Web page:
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Five Quick Questions with VoIP Switch Provider Sippy Software
May 20, 2011
By Patrick Barnard, Group Managing Editor, TMCnet
Sippy Software’s Sippy Softswitch is a call-control software package that enables service providers to build scalable and reliable VoIP networks. Based on Session Initiation Protocol (News - Alert) (SIP), it offers call-routing capabilities to maximize performance for both small and large packet voice networks.
A complete carrier-grade VoIP switch solution and customer management platform, Sippy Softswitch provides the functionality necessary to quickly launch an internet telephony business, in addition to high-performance switching capabilities.
From subscriber self sign-up, to billing and ongoing customer support, the software supports multi-tier wholesale business models and features built-in IVR server for offering calling card and callback services.
Last week Sippy Software officially released version 2.1 of Sippy Softswitch, with powerful new features and capabilities added. This flexible and scalable VoIP platform, which is also available via the SaaS (News - Alert) model, is not only used by service providers to deliver business and residential VoIP services, it is also a favorite among Web developers seeking to integrate “click to call” functionality into websites.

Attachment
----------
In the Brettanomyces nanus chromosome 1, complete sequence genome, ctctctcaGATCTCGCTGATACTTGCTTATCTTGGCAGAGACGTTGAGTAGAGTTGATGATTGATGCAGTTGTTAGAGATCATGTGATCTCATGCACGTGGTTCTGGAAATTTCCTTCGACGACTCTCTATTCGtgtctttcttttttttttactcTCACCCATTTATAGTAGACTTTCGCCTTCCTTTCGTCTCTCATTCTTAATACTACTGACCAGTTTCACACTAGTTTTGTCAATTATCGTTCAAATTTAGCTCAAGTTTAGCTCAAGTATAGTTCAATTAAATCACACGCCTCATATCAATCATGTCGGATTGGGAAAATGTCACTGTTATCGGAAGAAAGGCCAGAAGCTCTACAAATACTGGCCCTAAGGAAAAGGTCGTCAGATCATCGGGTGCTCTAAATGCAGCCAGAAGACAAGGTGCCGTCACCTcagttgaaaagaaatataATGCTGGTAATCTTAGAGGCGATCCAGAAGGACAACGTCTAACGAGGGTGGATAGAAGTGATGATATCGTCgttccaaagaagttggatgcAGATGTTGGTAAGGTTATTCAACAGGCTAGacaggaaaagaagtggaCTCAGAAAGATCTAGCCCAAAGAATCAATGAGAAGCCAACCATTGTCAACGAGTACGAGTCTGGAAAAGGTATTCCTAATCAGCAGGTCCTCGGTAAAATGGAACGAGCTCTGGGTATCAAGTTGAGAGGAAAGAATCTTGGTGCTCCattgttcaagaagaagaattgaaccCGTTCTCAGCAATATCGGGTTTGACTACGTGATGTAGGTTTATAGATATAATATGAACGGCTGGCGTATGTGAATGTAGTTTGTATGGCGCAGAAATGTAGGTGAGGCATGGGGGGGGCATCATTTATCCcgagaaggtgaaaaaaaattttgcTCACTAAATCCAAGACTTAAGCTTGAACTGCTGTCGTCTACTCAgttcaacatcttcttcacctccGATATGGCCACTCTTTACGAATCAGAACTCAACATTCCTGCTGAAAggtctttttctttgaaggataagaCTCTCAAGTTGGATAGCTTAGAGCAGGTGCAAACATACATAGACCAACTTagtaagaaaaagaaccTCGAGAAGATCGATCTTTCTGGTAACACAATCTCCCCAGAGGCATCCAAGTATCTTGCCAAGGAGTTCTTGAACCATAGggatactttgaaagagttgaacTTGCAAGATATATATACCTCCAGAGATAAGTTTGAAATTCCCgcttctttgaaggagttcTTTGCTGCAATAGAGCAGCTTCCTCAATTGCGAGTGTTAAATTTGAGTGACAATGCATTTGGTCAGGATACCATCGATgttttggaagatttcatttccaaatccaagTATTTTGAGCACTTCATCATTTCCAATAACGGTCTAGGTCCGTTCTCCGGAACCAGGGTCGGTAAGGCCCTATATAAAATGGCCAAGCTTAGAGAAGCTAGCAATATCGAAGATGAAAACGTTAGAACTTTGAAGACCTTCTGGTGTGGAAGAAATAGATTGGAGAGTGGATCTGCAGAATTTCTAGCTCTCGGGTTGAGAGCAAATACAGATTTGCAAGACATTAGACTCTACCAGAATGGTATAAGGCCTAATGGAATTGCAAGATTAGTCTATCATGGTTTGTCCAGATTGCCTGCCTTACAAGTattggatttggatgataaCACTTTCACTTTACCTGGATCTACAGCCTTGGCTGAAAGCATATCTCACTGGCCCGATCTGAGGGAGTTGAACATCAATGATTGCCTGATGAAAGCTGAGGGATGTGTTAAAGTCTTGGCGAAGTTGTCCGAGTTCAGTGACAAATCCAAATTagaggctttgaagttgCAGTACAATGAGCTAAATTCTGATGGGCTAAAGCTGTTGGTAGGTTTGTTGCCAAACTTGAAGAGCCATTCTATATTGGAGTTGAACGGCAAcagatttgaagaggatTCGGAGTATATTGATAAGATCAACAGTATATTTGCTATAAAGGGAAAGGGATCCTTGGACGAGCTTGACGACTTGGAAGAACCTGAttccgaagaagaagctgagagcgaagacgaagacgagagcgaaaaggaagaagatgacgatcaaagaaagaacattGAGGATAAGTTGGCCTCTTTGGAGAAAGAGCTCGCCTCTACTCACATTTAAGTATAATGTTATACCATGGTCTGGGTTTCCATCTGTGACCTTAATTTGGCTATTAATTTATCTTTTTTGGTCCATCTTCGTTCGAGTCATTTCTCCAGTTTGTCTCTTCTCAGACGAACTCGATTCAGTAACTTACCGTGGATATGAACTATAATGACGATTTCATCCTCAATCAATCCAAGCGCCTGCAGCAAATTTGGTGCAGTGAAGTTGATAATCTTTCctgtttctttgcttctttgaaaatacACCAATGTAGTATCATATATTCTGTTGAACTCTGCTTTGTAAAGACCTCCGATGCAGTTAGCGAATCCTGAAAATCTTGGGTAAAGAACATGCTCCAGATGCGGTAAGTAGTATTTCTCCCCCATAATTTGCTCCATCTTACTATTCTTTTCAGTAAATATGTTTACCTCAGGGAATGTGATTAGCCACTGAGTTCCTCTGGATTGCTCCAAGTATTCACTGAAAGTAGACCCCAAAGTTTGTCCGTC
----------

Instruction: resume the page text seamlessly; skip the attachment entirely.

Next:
To learn more about Sippy Software and the new version of its VoIP switch, TMCnet recently interviewed Maksym Sobolyev, CEO. What follows are excerpts from our interview:
TMCnet: What global markets is Sippy Software playing strongest in currently? Is the company looking to increase its presence in the US market or any other markets in particular? What is the current strategy for doing that? How many customers does Sippy Software currently have and does that list include any big names that TMCnet readers would be familiar with?
Maksym Sobolyev: Currently our strongest market is small and medium size ITSPs of all kinds. From wholesale, to Vonage (News - Alert)-like retail, calling card companies, call shops, call centers etc. We currently have around 100 production deployments worldwide. The bulk of our customer base has been with us for three or more years. The busiest systems do 4,000-5,000 concurrent calls at peak with 150-200 mbps of RTP traffic. To see some actual stats from one such production system, click here.
Most of our customers run on top of our integrated softswitch/billing platform, but we also have some customers with custom-built networks to cater specific needs and integrate into existing business/IT infrastructure.
Geographically we have customers all around the globe. Asia and Middle East are probably the fastest growing in terms of VoIP conversion.
TMCnet: What are the major improvements in Sippy Softswitch 2.0 compared to the previous versions? (v1.9, v1.8)
MS: --Improvements in the redundancy and failover system
--More class 5 features: DND; Follow-me; Anonymous calling; Voicemail dial-in access; Supplementary service codes support
--New Wholesale capabilities: Better overcommit protection for multiple levels of resellers;